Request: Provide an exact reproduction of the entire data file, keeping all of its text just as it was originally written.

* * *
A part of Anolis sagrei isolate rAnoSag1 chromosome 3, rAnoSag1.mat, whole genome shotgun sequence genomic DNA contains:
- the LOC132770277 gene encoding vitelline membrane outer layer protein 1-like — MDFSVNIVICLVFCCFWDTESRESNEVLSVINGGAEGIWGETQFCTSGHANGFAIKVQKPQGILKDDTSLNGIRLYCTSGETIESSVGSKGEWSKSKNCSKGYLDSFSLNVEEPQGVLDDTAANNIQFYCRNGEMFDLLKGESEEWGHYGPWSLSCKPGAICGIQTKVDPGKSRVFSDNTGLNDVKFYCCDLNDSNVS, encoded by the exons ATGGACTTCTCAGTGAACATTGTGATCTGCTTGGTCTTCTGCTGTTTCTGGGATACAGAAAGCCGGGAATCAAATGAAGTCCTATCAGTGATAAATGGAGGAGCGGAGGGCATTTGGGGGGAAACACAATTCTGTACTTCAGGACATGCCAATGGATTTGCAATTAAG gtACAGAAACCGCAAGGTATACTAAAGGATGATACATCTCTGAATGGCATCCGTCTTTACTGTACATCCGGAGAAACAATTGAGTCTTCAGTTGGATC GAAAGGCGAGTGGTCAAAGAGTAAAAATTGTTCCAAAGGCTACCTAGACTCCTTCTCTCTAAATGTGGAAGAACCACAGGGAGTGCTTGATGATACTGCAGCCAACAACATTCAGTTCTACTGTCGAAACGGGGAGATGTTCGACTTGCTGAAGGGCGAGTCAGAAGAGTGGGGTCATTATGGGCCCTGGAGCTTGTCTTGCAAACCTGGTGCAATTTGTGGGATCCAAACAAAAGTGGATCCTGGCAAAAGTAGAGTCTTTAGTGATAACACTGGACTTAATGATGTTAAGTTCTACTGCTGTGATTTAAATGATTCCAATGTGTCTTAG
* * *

A part of Anolis sagrei isolate rAnoSag1 chromosome 3, rAnoSag1.mat, whole genome shotgun sequence genomic DNA contains:
- the LOC132770277 gene encoding vitelline membrane outer layer protein 1-like — MDFSVNIVICLVFCCFWDTESRESNEVLSVINGGAEGIWGETQFCTSGHANGFAIKVQKPQGILKDDTSLNGIRLYCTSGETIESSVGSKGEWSKSKNCSKGYLDSFSLNVEEPQGVLDDTAANNIQFYCRNGEMFDLLKGESEEWGHYGPWSLSCKPGAICGIQTKVDPGKSRVFSDNTGLNDVKFYCCDLNDSNVS, encoded by the exons ATGGACTTCTCAGTGAACATTGTGATCTGCTTGGTCTTCTGCTGTTTCTGGGATACAGAAAGCCGGGAATCAAATGAAGTCCTATCAGTGATAAATGGAGGAGCGGAGGGCATTTGGGGGGAAACACAATTCTGTACTTCAGGACATGCCAATGGATTTGCAATTAAG gtACAGAAACCGCAAGGTATACTAAAGGATGATACATCTCTGAATGGCATCCGTCTTTACTGTACATCCGGAGAAACAATTGAGTCTTCAGTTGGATC GAAAGGCGAGTGGTCAAAGAGTAAAAATTGTTCCAAAGGCTACCTAGACTCCTTCTCTCTAAATGTGGAAGAACCACAGGGAGTGCTTGATGATACTGCAGCCAACAACATTCAGTTCTACTGTCGAAACGGGGAGATGTTCGACTTGCTGAAGGGCGAGTCAGAAGAGTGGGGTCATTATGGGCCCTGGAGCTTGTCTTGCAAACCTGGTGCAATTTGTGGGATCCAAACAAAAGTGGATCCTGGCAAAAGTAGAGTCTTTAGTGATAACACTGGACTTAATGATGTTAAGTTCTACTGCTGTGATTTAAATGATTCCAATGTGTCTTAG